What are some of the important things to consider when creating a learning environment for your children? We want the learning to be meaningful, relevant, appropriate, interesting, and, especially in today's tough economic times, as inexpensive as it can be without sacrificing quality - free would be great.
This year I discovered a great teaching resource that has all that. www.homedepot.com That's right, Home Depot!
Our second graders used this web site for a fantastic project. The problem: Our classroom was in need of some new carpeting. Their task: find some new carpet and explain why this would be the best choice for our classroom. They had to keep in mind that we were trying to spend our money wisely. For example, although all three teachers have the initials "MM," the carpet tile with giant "Ms" on it was three times as expensive as most of the other carpet. Darn! Students had to look at cost, durability, and ability to be cleaned. They also had to agree on a color and type of carpet (carpet squares or wall-to-wall). Additionally, they had to find out the amount of carpet to purchase, meaning they had to figure out how to calculate the area of our classroom, which was quite a challenge for young second graders. In the end, the carpet teams presented their choices, and we voted on the carpet we thought would be best. The proposals were outstanding, and the questions posed to each team by the other students showed a good understanding of the process and the information they had learned.
This project was an extension of our math lessons. The children had to use skills such as calculating area, multiplication, division, addition, subtraction, figuring out tax, comparing prices and other data, and, at the same time, cooperating with team members. Some of the the time, support was given, either by a teacher or by anther student who had already figured out what another student was now trying to do. Peer support was a huge part of this project, and it gave several students a wonderful opportunity to use their strengths for their own enjoyment and to help their fellow learners. In the end, the children not only built their academic skills, but they are now more savvy shoppers!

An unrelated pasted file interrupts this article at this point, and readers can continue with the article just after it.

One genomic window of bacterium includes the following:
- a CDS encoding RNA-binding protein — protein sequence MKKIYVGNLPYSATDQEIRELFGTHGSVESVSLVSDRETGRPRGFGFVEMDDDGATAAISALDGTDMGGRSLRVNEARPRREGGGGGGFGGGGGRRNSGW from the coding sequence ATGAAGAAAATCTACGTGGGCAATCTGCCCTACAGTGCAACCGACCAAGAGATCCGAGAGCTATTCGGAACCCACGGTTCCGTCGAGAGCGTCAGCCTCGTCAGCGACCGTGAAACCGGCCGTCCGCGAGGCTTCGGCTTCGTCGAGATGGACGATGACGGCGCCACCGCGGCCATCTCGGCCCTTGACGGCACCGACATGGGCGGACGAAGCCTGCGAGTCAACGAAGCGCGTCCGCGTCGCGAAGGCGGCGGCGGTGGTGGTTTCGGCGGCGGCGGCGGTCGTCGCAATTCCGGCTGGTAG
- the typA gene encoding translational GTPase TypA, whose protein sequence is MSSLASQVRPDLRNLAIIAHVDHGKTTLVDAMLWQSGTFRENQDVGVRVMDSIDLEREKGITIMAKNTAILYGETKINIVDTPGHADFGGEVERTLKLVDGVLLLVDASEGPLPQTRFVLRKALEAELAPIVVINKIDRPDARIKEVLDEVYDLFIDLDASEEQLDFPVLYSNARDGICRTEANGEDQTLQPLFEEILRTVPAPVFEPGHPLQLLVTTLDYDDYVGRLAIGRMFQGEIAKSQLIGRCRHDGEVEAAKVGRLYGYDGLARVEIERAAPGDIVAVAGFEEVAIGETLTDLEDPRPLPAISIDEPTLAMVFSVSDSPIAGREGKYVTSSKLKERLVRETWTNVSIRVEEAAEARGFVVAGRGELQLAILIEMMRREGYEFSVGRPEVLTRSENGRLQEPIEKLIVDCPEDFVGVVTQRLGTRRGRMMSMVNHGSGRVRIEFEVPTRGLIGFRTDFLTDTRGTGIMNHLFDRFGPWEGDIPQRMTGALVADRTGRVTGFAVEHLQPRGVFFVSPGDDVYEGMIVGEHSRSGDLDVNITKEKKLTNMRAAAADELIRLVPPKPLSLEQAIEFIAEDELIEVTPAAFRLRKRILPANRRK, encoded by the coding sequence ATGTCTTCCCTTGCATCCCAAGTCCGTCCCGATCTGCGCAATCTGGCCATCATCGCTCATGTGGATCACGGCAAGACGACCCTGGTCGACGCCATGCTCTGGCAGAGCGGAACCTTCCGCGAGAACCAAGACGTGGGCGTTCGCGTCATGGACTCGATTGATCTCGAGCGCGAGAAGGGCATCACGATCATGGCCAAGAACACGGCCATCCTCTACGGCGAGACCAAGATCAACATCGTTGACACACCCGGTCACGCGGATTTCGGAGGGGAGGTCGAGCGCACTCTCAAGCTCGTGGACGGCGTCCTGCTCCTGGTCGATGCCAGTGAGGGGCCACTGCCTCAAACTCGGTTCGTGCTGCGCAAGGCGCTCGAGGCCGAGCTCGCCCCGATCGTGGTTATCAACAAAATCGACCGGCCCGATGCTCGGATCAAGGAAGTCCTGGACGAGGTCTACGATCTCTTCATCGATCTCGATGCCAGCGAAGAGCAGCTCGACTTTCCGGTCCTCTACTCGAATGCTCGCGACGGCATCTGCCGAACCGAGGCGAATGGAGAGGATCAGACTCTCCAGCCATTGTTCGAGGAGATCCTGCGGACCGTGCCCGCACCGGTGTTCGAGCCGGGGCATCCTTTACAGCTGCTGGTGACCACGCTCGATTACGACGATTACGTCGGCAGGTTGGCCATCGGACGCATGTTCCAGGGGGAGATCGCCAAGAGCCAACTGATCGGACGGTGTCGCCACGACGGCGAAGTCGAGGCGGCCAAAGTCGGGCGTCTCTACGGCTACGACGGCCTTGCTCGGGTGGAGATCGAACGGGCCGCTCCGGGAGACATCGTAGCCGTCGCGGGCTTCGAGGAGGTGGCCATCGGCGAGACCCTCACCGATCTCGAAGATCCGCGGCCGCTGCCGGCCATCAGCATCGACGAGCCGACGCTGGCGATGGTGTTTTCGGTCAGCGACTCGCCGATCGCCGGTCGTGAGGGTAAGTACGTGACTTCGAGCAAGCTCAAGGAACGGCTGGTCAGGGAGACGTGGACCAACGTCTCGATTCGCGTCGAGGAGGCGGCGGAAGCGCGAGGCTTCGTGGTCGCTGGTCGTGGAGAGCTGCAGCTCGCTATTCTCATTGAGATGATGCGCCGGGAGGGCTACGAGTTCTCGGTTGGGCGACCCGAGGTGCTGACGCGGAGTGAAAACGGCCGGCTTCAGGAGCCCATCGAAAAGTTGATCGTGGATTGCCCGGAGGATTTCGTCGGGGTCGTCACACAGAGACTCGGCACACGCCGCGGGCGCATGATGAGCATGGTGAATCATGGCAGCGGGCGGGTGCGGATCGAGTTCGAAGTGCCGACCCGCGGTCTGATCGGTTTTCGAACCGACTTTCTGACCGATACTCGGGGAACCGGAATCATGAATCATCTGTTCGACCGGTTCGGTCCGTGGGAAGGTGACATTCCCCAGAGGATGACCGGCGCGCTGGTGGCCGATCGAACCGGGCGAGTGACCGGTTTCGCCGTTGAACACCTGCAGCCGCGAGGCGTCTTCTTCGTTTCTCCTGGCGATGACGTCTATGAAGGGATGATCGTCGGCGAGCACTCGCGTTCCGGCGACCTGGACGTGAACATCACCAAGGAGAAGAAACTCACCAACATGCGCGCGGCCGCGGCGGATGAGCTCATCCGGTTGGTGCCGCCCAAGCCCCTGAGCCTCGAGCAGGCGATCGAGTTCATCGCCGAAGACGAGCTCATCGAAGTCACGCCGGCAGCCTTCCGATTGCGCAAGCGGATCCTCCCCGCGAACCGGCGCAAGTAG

So, how can you use Home Depot in your classroom? Take a look at some of the great learning you could be doing by just hangin' out at Home Depot:
- Store Finder
- In Store Layout
- Energy Star Appliance - what does that mean?
- Check out the Eco Options of Home Depot - very cool!!
Social and Life Skills
- What is stress-free shopping? Why would shopping be stressful?
- Credit card - a good idea or not?
- What is your budget?
How-to Videos - Home Depot on YouTube
- Your school will be repair-free and looking gorgeous in no time - and with the kids doing all the work as great school projects, you can't beat the cost - FREE (sorry custodians). But seriously, children could learn to plan, create and present their own how-to videos just by watching some of these videos, and they might develop some interests along the way. They might also learn to critique by asking questions about the effectiveness of the video, which is another way to help them learn to create their own videos and presentations.
Vocabulary Building - Here's just a sampling...
- qualified appliance
- special financing
- campus essentials
- exclusive offers
- eligible items
- practically the entire lumber and composites section (I have some homework to do!)
And, finally, FREE FIELD TRIPS (OK, I'm kidding, sort-of)
Check out the Kids Workshops at Home Depot. That's right! On the first Saturday of every month Home Depot offers FREE how-to workshops for children ages 5-12. They learn how to build things, and they get one of those snazzy orange aprons. Did I mention, it's free!!
I can't wait to check out the Pottery Barn site...